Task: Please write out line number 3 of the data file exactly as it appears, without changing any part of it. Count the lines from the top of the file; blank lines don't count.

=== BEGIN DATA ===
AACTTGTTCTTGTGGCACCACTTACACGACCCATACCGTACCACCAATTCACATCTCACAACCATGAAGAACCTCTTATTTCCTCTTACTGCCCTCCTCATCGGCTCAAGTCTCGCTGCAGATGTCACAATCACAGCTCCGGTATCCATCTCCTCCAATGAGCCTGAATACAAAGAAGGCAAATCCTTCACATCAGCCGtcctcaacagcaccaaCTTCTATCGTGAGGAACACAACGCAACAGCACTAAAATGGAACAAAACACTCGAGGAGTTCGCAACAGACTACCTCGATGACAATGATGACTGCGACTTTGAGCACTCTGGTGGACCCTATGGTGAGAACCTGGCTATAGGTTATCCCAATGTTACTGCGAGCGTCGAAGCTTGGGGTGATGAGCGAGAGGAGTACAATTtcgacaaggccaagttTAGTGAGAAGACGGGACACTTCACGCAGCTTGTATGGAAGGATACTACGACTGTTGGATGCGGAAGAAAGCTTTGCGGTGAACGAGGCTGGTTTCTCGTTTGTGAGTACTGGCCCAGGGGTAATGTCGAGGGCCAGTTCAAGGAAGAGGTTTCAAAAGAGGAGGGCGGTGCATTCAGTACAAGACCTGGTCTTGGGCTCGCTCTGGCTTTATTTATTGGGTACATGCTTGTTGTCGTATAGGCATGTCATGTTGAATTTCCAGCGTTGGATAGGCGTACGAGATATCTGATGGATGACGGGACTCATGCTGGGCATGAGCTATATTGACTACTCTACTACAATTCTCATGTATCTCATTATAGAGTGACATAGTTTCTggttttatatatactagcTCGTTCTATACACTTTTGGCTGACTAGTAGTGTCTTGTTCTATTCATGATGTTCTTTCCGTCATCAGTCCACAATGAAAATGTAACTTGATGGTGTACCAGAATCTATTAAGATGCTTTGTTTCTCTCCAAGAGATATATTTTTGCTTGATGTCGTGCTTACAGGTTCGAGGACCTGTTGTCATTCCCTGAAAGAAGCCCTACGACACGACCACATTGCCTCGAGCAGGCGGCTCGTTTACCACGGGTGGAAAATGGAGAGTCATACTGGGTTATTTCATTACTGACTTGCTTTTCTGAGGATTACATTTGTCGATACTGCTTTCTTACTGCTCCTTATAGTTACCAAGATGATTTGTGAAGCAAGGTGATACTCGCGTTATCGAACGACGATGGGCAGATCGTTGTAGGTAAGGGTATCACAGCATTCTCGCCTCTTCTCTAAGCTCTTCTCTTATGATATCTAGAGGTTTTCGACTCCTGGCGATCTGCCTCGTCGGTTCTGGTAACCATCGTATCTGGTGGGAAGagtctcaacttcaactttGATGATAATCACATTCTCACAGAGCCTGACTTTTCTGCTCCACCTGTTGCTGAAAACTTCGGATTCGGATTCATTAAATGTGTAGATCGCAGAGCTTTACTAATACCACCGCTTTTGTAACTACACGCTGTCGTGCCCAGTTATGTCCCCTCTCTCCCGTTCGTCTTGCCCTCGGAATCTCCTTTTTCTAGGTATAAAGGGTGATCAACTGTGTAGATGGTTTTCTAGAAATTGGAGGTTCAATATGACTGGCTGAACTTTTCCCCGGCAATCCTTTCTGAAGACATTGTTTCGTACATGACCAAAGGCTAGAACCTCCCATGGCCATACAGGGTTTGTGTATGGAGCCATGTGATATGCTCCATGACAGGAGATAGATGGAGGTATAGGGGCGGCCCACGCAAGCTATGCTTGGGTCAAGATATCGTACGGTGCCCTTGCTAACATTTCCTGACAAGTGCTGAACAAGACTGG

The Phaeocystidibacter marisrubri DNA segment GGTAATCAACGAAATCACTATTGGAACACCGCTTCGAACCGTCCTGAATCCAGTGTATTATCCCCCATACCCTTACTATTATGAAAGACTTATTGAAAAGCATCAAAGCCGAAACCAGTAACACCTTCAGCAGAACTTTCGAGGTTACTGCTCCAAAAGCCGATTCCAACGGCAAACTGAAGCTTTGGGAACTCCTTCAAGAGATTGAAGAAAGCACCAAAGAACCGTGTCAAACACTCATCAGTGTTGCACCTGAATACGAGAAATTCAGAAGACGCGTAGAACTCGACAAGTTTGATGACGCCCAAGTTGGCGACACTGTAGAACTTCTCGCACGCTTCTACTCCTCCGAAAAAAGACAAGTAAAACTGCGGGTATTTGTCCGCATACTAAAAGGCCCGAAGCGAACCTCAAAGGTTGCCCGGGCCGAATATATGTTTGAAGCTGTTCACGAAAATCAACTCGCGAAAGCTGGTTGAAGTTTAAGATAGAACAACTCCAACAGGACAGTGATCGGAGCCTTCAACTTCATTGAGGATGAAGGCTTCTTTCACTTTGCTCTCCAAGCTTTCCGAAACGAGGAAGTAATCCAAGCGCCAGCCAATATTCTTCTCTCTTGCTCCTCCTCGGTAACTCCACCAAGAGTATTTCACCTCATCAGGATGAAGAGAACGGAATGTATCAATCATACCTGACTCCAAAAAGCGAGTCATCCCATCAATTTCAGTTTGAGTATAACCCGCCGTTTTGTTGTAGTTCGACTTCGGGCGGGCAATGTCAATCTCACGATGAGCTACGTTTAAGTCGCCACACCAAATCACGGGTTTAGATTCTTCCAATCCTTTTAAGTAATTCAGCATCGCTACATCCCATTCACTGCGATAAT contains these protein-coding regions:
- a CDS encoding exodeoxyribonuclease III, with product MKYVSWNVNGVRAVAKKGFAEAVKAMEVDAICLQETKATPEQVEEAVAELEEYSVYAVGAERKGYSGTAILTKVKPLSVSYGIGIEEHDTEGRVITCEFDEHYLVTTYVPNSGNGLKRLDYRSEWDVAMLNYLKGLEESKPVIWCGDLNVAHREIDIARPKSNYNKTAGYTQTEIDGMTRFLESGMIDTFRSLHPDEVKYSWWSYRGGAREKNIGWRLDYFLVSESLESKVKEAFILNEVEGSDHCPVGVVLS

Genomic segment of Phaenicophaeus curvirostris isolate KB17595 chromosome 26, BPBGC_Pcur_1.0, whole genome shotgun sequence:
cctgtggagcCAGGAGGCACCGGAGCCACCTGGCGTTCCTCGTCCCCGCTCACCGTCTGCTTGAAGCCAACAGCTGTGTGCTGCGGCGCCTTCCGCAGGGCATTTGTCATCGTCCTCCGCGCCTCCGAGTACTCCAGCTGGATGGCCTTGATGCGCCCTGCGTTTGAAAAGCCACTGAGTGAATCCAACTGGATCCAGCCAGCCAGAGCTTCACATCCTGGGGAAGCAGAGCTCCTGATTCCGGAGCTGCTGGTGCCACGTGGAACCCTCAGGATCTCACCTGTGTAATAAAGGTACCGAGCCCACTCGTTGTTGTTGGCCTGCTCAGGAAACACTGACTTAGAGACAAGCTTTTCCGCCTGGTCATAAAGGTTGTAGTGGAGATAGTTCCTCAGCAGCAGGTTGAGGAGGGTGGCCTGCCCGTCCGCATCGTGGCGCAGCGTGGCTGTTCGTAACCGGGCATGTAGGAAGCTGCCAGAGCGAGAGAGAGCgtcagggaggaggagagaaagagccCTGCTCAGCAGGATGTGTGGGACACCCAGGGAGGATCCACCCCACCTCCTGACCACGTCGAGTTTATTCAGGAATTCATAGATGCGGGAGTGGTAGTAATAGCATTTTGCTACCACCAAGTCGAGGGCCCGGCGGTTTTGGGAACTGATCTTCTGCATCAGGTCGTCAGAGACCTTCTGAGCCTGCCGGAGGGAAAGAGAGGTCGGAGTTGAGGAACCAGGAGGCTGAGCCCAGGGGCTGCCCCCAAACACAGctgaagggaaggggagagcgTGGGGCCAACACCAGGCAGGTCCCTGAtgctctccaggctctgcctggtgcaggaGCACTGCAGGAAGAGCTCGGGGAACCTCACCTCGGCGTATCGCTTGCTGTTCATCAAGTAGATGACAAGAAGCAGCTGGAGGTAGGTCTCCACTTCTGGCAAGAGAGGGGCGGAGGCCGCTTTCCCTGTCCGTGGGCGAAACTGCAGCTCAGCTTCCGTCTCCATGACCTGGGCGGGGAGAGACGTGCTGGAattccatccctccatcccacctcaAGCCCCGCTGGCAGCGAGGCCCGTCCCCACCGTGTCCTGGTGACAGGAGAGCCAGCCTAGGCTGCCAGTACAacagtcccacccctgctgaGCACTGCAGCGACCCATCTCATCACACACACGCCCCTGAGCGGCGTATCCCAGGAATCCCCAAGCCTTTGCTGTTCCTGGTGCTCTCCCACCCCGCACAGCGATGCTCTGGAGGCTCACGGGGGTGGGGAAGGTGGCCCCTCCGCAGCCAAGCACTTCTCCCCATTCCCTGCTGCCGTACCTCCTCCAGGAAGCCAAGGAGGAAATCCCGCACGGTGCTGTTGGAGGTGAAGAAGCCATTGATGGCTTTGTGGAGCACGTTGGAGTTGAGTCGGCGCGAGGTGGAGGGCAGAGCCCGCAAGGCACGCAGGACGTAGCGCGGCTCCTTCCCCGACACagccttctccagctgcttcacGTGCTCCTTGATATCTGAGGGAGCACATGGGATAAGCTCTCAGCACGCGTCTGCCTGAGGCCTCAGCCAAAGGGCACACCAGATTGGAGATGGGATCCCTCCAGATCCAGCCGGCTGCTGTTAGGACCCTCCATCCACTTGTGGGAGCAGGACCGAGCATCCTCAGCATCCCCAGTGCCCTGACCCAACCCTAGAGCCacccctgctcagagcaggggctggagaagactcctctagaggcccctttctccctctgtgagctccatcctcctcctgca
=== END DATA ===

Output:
- a CDS encoding exodeoxyribonuclease III, with product MKYVSWNVNGVRAVAKKGFAEAVKAMEVDAICLQETKATPEQVEEAVAELEEYSVYAVGAERKGYSGTAILTKVKPLSVSYGIGIEEHDTEGRVITCEFDEHYLVTTYVPNSGNGLKRLDYRSEWDVAMLNYLKGLEESKPVIWCGDLNVAHREIDIARPKSNYNKTAGYTQTEIDGMTRFLESGMIDTFRSLHPDEVKYSWWSYRGGAREKNIGWRLDYFLVSESLESKVKEAFILNEVEGSDHCPVGVVLS